• Ignore your landing page. You may have put together a fantastic email with a great call to action, but all your hard work will be wasted if you send your respondents to an irrelevant or poorly thought out landing page.

This list is not exhaustive and there is a lot more you can do to make sure you are getting the most out of your email marketing. But is should give you a solid checklist of some of the most salient factors. Wishing you enjoyable and successful emailing.

linked inSarah Chapple has over 12 years marketing experience in Blue Chip publishing and is currently Marketing Manager for ShopIntegrator, a UK based hosted ecommerce provider. ShopIntegrator’s focus is to make it simple for anybody to create an online store and start taking payments from their website. Quick, easy and cost-effective, ShopIntegrator ecommerce is an ideal for shopping cart solution for small businesses and start-ups. Image courtesy Social BIz Solutions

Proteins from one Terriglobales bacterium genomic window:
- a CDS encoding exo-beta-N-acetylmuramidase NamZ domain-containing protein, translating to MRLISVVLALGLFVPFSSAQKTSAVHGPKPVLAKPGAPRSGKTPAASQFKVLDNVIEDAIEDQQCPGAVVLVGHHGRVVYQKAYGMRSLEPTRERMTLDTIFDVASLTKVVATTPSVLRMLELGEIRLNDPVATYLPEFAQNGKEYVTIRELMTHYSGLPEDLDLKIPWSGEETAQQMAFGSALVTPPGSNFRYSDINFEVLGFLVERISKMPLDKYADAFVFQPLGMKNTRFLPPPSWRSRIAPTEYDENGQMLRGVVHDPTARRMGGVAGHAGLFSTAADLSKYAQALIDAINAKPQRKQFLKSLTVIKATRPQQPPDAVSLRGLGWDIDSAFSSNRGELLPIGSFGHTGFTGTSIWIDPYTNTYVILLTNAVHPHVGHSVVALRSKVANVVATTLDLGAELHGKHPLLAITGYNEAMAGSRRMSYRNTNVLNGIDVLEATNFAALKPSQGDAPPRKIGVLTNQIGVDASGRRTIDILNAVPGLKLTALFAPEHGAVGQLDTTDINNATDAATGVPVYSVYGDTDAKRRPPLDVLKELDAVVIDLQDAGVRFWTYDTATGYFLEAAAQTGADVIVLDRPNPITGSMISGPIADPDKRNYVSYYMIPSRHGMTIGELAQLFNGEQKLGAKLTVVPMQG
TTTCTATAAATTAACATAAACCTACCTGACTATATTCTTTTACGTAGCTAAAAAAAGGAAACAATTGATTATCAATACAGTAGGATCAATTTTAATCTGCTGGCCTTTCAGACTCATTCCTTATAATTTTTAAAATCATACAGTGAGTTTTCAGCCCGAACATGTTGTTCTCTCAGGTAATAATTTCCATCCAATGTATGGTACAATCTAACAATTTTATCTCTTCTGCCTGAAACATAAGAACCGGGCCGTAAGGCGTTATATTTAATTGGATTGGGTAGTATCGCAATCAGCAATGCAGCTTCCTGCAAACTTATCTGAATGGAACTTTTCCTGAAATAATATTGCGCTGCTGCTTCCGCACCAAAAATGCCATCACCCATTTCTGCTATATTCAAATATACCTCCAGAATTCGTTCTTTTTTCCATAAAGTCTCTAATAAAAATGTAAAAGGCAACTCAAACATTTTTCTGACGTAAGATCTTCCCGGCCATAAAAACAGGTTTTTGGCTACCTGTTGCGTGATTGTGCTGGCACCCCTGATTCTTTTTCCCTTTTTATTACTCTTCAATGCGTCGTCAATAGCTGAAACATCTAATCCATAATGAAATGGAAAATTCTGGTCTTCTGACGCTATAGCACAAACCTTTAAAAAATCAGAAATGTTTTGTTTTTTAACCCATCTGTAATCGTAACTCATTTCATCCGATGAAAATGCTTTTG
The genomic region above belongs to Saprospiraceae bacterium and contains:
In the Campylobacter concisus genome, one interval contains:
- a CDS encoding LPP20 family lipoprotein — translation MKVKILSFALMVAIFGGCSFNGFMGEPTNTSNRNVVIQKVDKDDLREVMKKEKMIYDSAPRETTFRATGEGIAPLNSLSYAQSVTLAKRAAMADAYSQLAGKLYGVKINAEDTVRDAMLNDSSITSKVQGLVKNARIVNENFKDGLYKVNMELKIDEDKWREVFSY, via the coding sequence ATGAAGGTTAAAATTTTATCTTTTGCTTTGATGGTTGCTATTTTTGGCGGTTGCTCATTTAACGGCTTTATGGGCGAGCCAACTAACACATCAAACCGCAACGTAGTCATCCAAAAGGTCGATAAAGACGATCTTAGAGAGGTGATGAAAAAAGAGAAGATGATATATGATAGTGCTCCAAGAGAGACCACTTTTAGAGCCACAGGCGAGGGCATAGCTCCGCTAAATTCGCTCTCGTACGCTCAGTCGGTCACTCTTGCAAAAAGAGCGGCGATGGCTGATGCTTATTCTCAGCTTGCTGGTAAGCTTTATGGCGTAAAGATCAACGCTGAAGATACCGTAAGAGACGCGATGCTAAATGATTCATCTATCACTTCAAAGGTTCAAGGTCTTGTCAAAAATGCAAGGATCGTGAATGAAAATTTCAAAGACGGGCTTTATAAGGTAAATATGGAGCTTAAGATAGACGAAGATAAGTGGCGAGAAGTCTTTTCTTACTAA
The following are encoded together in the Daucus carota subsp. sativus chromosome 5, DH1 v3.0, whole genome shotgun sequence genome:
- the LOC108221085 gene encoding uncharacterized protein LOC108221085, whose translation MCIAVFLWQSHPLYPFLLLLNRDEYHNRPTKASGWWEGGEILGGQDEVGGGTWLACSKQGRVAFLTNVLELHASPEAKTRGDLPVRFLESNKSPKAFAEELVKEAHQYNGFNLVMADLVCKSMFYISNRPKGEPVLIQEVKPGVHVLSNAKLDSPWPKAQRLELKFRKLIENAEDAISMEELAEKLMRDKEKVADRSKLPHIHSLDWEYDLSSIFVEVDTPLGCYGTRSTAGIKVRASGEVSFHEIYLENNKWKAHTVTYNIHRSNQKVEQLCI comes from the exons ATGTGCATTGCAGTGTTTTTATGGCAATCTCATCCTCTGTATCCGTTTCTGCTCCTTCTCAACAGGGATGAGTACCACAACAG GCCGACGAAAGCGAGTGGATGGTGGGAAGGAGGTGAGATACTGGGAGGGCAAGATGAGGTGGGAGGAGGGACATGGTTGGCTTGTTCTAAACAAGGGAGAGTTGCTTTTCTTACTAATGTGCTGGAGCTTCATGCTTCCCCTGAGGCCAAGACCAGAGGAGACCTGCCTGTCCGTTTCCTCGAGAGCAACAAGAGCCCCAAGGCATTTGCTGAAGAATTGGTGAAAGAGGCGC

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  1. List segmentation is essential and it boggles my mind how so many people are not using it. One of the best ways to increase revenue is by simply segmenting your list. We usually do it in three ways. Buyers, Hot Leads and General customers. We use the ‘general’ customers to help us continue build traffic (By repeat visits), ‘hot leads’ to keep perfecting our sales process and the ‘buyers’ to sell to. Excellent post Sarah and thanks for sharing.

  2. Great article Sarah and something I definitely need to review with my clients’ lists. Never really thought about segmenting the list but will definitely look into doing that now.